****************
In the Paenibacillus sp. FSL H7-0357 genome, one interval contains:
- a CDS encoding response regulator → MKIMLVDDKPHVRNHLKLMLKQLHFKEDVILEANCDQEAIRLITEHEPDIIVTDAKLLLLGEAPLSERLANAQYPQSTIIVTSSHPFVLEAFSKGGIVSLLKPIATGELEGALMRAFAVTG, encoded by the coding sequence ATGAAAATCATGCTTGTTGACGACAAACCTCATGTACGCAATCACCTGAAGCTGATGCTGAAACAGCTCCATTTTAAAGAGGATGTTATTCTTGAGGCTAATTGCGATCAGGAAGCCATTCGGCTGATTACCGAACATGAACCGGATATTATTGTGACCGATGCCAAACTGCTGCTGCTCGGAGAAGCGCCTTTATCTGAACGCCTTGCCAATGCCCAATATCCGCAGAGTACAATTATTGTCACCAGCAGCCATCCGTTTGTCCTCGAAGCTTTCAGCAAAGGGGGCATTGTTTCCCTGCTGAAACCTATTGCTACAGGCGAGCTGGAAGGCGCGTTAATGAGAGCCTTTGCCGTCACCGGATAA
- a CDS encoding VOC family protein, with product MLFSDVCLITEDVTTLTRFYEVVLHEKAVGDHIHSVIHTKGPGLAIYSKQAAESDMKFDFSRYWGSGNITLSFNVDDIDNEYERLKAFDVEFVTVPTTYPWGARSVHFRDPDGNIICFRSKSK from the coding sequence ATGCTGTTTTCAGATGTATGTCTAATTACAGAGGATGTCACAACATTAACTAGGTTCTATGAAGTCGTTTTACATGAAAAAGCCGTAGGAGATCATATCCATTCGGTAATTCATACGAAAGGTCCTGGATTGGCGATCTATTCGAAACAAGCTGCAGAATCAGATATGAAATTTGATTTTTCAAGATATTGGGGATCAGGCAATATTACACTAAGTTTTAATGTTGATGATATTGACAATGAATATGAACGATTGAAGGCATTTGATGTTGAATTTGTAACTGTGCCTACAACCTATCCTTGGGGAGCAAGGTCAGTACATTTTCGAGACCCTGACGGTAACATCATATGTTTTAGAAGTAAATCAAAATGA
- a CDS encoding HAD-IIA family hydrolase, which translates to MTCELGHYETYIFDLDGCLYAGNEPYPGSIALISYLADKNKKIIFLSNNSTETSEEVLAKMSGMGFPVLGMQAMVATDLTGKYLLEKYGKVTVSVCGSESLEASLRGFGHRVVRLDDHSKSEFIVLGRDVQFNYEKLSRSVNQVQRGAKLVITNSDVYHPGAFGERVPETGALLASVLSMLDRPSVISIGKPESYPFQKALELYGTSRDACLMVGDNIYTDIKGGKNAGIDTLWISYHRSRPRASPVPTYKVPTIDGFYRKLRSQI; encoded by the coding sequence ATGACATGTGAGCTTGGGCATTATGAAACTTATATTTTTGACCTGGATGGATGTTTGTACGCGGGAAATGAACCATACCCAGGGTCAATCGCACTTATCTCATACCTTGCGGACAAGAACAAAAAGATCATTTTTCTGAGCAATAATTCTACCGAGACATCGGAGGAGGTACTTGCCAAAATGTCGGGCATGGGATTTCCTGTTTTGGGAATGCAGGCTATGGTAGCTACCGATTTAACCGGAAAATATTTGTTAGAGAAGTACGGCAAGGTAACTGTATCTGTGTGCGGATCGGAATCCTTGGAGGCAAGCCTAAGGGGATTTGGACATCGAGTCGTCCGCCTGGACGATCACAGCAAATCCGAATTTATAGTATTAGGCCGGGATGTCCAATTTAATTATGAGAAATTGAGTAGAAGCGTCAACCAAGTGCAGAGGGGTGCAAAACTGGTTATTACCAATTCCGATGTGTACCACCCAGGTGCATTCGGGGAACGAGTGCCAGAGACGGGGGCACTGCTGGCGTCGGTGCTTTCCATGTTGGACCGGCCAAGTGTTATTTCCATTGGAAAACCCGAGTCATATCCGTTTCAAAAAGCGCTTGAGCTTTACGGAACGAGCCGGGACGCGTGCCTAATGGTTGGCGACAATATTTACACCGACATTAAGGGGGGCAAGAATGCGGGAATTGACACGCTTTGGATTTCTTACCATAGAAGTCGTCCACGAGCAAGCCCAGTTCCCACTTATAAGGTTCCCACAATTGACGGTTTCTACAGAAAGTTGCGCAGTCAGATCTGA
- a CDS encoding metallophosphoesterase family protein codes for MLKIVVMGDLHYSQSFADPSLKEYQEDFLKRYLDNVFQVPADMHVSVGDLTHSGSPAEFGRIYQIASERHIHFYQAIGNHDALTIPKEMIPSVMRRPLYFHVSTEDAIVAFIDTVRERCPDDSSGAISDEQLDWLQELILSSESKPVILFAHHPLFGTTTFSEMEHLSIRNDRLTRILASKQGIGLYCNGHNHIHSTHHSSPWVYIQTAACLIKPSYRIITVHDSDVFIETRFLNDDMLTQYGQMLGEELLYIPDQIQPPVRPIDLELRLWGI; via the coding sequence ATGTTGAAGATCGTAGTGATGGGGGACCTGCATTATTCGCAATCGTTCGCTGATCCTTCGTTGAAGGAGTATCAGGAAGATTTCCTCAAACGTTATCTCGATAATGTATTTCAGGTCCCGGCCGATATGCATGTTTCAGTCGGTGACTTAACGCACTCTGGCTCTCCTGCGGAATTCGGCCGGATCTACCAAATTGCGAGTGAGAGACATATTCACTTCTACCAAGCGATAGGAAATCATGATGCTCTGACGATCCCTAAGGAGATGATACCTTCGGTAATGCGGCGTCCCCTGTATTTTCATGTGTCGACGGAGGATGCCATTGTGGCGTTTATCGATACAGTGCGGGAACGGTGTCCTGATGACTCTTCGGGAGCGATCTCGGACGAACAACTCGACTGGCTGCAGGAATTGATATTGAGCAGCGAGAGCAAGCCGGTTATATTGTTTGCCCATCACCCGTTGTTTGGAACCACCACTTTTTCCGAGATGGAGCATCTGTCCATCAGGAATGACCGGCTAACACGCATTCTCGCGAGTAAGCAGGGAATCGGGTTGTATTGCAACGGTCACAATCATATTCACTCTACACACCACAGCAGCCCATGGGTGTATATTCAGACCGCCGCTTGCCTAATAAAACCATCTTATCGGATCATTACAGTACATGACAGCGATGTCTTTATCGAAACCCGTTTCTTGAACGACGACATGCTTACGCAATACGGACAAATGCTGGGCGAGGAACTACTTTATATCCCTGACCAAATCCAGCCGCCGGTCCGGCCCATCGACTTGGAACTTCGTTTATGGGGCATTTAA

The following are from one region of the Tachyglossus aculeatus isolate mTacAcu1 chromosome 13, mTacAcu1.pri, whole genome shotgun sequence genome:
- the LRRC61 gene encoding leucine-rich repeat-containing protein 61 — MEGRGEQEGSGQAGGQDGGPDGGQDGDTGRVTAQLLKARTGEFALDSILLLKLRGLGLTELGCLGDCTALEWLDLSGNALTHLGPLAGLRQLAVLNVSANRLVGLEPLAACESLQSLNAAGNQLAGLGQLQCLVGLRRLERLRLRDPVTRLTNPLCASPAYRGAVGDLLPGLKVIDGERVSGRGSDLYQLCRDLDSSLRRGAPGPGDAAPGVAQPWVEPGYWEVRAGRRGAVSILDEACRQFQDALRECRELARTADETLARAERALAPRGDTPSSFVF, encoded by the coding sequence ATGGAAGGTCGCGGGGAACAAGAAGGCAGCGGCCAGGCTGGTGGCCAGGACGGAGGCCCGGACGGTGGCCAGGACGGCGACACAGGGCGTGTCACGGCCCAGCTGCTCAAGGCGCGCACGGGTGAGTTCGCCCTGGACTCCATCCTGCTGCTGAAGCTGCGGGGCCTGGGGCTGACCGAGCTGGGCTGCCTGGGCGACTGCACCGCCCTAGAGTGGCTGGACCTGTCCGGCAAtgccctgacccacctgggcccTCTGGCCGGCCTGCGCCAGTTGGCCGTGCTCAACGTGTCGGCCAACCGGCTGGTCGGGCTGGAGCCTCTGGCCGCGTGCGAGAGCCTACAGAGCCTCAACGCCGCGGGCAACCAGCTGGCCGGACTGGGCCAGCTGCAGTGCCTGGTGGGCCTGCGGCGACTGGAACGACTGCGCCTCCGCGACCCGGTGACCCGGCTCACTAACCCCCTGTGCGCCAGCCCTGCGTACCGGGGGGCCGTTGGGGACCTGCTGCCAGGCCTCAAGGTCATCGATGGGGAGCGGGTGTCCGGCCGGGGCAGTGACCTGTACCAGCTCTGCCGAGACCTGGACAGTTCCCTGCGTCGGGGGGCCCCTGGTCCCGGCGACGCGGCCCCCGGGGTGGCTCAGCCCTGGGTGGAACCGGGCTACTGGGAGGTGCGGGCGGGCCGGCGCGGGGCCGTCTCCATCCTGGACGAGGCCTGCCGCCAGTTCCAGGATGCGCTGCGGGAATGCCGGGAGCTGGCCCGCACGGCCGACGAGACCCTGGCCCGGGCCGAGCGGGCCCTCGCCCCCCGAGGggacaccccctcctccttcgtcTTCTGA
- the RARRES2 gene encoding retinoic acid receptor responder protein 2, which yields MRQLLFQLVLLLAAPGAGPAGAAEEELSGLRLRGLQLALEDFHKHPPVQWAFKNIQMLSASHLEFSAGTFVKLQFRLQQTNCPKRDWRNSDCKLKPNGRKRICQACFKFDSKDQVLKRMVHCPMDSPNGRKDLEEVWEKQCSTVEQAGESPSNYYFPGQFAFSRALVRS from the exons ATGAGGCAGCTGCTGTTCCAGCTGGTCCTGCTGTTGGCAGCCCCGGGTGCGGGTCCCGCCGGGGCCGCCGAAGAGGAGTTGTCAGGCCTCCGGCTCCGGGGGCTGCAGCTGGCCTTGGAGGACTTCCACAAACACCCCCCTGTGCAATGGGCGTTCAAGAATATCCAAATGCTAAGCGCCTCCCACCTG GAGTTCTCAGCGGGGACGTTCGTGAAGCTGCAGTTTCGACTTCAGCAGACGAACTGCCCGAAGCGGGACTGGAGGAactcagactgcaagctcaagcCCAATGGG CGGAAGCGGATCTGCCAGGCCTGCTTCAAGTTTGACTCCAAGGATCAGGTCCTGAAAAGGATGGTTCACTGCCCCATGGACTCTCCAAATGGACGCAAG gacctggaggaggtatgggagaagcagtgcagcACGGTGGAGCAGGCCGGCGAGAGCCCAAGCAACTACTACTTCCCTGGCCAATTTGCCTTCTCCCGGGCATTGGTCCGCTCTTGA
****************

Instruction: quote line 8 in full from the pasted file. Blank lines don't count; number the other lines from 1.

- the RARRES2 gene encoding retinoic acid receptor responder protein 2, which yields MRQLLFQLVLLLAAPGAGPAGAAEEELSGLRLRGLQLALEDFHKHPPVQWAFKNIQMLSASHLEFSAGTFVKLQFRLQQTNCPKRDWRNSDCKLKPNGRKRICQACFKFDSKDQVLKRMVHCPMDSPNGRKDLEEVWEKQCSTVEQAGESPSNYYFPGQFAFSRALVRS from the exons ATGAGGCAGCTGCTGTTCCAGCTGGTCCTGCTGTTGGCAGCCCCGGGTGCGGGTCCCGCCGGGGCCGCCGAAGAGGAGTTGTCAGGCCTCCGGCTCCGGGGGCTGCAGCTGGCCTTGGAGGACTTCCACAAACACCCCCCTGTGCAATGGGCGTTCAAGAATATCCAAATGCTAAGCGCCTCCCACCTG GAGTTCTCAGCGGGGACGTTCGTGAAGCTGCAGTTTCGACTTCAGCAGACGAACTGCCCGAAGCGGGACTGGAGGAactcagactgcaagctcaagcCCAATGGG CGGAAGCGGATCTGCCAGGCCTGCTTCAAGTTTGACTCCAAGGATCAGGTCCTGAAAAGGATGGTTCACTGCCCCATGGACTCTCCAAATGGACGCAAG gacctggaggaggtatgggagaagcagtgcagcACGGTGGAGCAGGCCGGCGAGAGCCCAAGCAACTACTACTTCCCTGGCCAATTTGCCTTCTCCCGGGCATTGGTCCGCTCTTGA